McGill has tested many NFL players who have blown-out discs, and as long as they maintain lordosis on the field, they can continue to play. That's how important lordosis is.

Fighters

A Punch in The Gut

Let's switch gears for a minute.

Imagine you're standing in line at the movies and your cantankerous brother pulls his arm back and throws a punch toward your gut.

What happens as you see the punch coming toward your midsection? The nervous system induces a reflex response to pull your ribcage down and in. This allows your abdominals to quickly induce high levels of tension.

Yep, your nervous system is forcing you to lose lordosis in order to develop maximum tension in your abdominals to protect your organs from the vicious blow. This is a necessary protective mechanism, and you should never argue with your nervous system.

Now imagine how many times a fighter must deal with a punch or kick that's rushing toward his midsection.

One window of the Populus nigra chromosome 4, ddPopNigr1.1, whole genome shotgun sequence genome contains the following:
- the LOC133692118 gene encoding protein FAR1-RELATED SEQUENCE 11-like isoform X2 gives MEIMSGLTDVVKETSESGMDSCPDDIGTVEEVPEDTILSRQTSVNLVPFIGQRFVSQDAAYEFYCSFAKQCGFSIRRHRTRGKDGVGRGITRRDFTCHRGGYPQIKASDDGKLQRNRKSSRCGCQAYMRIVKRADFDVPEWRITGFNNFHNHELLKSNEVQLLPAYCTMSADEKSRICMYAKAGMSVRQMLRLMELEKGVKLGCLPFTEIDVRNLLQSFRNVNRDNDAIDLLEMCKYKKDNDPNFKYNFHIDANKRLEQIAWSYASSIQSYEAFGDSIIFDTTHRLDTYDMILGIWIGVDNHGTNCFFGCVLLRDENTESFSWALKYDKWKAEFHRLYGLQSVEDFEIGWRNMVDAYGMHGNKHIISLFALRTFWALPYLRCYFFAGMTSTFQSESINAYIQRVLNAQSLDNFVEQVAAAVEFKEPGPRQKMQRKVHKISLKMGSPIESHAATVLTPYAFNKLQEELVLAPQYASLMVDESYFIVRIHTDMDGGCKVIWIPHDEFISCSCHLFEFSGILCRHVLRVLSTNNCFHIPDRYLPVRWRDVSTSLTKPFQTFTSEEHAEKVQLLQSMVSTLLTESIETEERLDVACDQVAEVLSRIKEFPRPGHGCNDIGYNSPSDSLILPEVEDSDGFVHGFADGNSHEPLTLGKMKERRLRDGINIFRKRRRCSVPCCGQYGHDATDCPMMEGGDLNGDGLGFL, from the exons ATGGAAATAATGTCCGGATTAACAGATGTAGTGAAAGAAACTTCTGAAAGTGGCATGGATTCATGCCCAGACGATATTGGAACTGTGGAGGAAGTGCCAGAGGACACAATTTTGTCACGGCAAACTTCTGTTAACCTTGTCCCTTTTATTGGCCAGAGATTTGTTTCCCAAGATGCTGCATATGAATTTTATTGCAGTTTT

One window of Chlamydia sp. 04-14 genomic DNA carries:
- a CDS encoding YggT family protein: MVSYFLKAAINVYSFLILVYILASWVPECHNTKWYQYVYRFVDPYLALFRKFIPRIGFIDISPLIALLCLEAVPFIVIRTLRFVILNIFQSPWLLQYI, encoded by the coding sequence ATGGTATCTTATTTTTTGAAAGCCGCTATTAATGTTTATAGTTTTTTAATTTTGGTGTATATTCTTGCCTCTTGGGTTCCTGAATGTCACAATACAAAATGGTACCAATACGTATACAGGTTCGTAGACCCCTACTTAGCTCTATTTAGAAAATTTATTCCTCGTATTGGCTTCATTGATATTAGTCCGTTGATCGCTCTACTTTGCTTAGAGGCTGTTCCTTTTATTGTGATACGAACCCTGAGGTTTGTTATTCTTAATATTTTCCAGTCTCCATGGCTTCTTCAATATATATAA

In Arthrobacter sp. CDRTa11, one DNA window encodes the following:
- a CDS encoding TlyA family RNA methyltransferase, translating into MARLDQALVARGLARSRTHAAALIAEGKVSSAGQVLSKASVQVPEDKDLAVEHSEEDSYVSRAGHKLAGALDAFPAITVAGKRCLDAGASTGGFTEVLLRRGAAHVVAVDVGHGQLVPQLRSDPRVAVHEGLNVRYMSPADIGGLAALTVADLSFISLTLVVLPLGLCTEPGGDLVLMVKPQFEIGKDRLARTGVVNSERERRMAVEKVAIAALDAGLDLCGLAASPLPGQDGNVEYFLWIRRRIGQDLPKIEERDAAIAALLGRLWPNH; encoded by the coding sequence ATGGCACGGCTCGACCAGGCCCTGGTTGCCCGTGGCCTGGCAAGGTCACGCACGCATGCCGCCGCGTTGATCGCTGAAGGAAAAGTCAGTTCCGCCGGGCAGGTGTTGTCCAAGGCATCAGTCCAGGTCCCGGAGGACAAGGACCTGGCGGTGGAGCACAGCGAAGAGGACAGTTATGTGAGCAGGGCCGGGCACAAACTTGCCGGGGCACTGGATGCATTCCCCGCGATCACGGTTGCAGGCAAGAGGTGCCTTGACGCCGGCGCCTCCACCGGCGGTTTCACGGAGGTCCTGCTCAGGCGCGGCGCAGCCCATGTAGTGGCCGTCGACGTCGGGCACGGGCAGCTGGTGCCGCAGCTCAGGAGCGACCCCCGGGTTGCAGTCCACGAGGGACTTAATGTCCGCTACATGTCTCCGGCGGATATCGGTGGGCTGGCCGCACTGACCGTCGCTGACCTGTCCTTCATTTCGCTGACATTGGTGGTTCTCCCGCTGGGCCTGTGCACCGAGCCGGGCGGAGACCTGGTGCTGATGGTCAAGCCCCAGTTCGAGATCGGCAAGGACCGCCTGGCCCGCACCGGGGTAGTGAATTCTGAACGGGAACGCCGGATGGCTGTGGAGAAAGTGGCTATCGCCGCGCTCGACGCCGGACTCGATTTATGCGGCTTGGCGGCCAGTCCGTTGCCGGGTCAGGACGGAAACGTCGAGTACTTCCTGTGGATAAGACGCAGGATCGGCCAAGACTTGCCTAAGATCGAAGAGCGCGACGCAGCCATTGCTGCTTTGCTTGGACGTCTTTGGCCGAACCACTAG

So when it comes to developing a fighter's core strength, some level of spinal flexion is necessary. You can't develop maximum tension in your core without a little flexion.

Even though the regular plank and side plank are excellent exercises for beginners, a fighter or any power athlete needs more challenging core exercises to develop a bulletproof core.

Therefore, even though the good doc has shown us that spinal flexion can be detrimental, fighters must flex their spine to some degree at times when training the core. But how much spinal flexion is acceptable?

The Test

Try this simple exercise. First, sit up tall in your chair with your chest as high as possible. Feel the bottom or your ribcage push forward as you lift your chest.

Now, place your fingertips on your lower ribs. From here, pull your ribcage down and in until it stops. Make a note of how little your spine flexed when you did that. This is the limit of spinal flexion you should ever train. Any further flexion is detrimental to your spine and discs.

So the good news is that it only takes minimal spinal flexion to develop maximum abdominal tension.

Dying Bug with Wall Push

The "dying bug with a wall push" is an excellent way to develop maximum abdominal tension without imposing unnecessary risk to the discs. Maybe you've seen a regular dead-bug exercise, but the addition of the wall push activates the lats, which are essential for core strength.

Perform two sets of 10 reps with each leg (20 reps total).

Leg Curl with Single-Leg Balance

Next up is the leg curl with a single-leg balance performed with a Swiss ball.